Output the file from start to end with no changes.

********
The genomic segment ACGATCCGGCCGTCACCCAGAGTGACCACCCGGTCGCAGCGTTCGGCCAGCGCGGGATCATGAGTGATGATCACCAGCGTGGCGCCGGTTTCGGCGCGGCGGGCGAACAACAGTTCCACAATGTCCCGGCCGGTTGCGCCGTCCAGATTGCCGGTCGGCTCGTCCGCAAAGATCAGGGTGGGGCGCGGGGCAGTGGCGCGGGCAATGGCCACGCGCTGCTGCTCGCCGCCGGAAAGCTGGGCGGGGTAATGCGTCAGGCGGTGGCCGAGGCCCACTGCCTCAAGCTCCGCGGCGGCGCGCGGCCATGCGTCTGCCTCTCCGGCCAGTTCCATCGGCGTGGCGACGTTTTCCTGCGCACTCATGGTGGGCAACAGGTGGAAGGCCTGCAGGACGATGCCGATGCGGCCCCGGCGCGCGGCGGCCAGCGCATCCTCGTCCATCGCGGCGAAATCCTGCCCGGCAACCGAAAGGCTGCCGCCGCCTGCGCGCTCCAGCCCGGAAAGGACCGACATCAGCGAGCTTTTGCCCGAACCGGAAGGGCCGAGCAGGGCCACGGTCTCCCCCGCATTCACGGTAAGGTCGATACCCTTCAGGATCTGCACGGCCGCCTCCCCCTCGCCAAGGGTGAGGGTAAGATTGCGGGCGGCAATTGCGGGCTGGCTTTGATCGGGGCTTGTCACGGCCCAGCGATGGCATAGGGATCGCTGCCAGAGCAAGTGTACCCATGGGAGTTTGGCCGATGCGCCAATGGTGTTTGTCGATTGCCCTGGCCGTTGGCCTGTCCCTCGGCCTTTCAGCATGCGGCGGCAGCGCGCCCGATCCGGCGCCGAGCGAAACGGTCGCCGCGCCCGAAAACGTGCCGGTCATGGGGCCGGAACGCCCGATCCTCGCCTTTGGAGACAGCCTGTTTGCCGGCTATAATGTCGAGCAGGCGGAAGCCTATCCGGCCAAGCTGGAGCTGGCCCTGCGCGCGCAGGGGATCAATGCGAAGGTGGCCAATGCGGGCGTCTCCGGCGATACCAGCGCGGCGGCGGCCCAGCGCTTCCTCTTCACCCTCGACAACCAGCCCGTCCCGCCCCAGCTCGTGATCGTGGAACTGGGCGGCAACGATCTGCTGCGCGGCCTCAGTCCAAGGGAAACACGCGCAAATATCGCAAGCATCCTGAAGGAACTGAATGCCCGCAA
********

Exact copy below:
The genomic segment ACGATCCGGCCGTCACCCAGAGTGACCACCCGGTCGCAGCGTTCGGCCAGCGCGGGATCATGAGTGATGATCACCAGCGTGGCGCCGGTTTCGGCGCGGCGGGCGAACAACAGTTCCACAATGTCCCGGCCGGTTGCGCCGTCCAGATTGCCGGTCGGCTCGTCCGCAAAGATCAGGGTGGGGCGCGGGGCAGTGGCGCGGGCAATGGCCACGCGCTGCTGCTCGCCGCCGGAAAGCTGGGCGGGGTAATGCGTCAGGCGGTGGCCGAGGCCCACTGCCTCAAGCTCCGCGGCGGCGCGCGGCCATGCGTCTGCCTCTCCGGCCAGTTCCATCGGCGTGGCGACGTTTTCCTGCGCACTCATGGTGGGCAACAGGTGGAAGGCCTGCAGGACGATGCCGATGCGGCCCCGGCGCGCGGCGGCCAGCGCATCCTCGTCCATCGCGGCGAAATCCTGCCCGGCAACCGAAAGGCTGCCGCCGCCTGCGCGCTCCAGCCCGGAAAGGACCGACATCAGCGAGCTTTTGCCCGAACCGGAAGGGCCGAGCAGGGCCACGGTCTCCCCCGCATTCACGGTAAGGTCGATACCCTTCAGGATCTGCACGGCCGCCTCCCCCTCGCCAAGGGTGAGGGTAAGATTGCGGGCGGCAATTGCGGGCTGGCTTTGATCGGGGCTTGTCACGGCCCAGCGATGGCATAGGGATCGCTGCCAGAGCAAGTGTACCCATGGGAGTTTGGCCGATGCGCCAATGGTGTTTGTCGATTGCCCTGGCCGTTGGCCTGTCCCTCGGCCTTTCAGCATGCGGCGGCAGCGCGCCCGATCCGGCGCCGAGCGAAACGGTCGCCGCGCCCGAAAACGTGCCGGTCATGGGGCCGGAACGCCCGATCCTCGCCTTTGGAGACAGCCTGTTTGCCGGCTATAATGTCGAGCAGGCGGAAGCCTATCCGGCCAAGCTGGAGCTGGCCCTGCGCGCGCAGGGGATCAATGCGAAGGTGGCCAATGCGGGCGTCTCCGGCGATACCAGCGCGGCGGCGGCCCAGCGCTTCCTCTTCACCCTCGACAACCAGCCCGTCCCGCCCCAGCTCGTGATCGTGGAACTGGGCGGCAACGATCTGCTGCGCGGCCTCAGTCCAAGGGAAACACGCGCAAATATCGCAAGCATCCTGAAGGAACTGAATGCCCGCAA